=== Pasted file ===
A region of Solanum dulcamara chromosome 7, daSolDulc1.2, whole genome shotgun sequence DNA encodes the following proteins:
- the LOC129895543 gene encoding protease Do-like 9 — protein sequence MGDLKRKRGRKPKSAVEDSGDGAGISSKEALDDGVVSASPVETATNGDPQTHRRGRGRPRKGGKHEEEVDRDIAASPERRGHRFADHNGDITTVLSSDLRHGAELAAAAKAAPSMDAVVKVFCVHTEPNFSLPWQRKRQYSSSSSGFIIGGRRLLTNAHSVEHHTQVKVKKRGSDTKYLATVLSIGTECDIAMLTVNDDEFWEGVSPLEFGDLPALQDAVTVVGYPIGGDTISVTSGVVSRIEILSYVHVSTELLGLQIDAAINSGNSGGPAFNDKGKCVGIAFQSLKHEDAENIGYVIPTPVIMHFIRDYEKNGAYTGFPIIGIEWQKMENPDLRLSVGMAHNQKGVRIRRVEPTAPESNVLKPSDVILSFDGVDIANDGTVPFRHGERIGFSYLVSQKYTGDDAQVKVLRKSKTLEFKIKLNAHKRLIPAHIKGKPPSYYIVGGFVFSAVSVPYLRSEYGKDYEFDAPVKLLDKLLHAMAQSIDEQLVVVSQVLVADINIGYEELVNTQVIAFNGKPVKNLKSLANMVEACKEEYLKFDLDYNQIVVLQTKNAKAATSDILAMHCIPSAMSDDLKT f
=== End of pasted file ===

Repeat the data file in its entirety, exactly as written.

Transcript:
A region of Solanum dulcamara chromosome 7, daSolDulc1.2, whole genome shotgun sequence DNA encodes the following proteins:
- the LOC129895543 gene encoding protease Do-like 9 — protein sequence MGDLKRKRGRKPKSAVEDSGDGAGISSKEALDDGVVSASPVETATNGDPQTHRRGRGRPRKGGKHEEEVDRDIAASPERRGHRFADHNGDITTVLSSDLRHGAELAAAAKAAPSMDAVVKVFCVHTEPNFSLPWQRKRQYSSSSSGFIIGGRRLLTNAHSVEHHTQVKVKKRGSDTKYLATVLSIGTECDIAMLTVNDDEFWEGVSPLEFGDLPALQDAVTVVGYPIGGDTISVTSGVVSRIEILSYVHVSTELLGLQIDAAINSGNSGGPAFNDKGKCVGIAFQSLKHEDAENIGYVIPTPVIMHFIRDYEKNGAYTGFPIIGIEWQKMENPDLRLSVGMAHNQKGVRIRRVEPTAPESNVLKPSDVILSFDGVDIANDGTVPFRHGERIGFSYLVSQKYTGDDAQVKVLRKSKTLEFKIKLNAHKRLIPAHIKGKPPSYYIVGGFVFSAVSVPYLRSEYGKDYEFDAPVKLLDKLLHAMAQSIDEQLVVVSQVLVADINIGYEELVNTQVIAFNGKPVKNLKSLANMVEACKEEYLKFDLDYNQIVVLQTKNAKAATSDILAMHCIPSAMSDDLKT f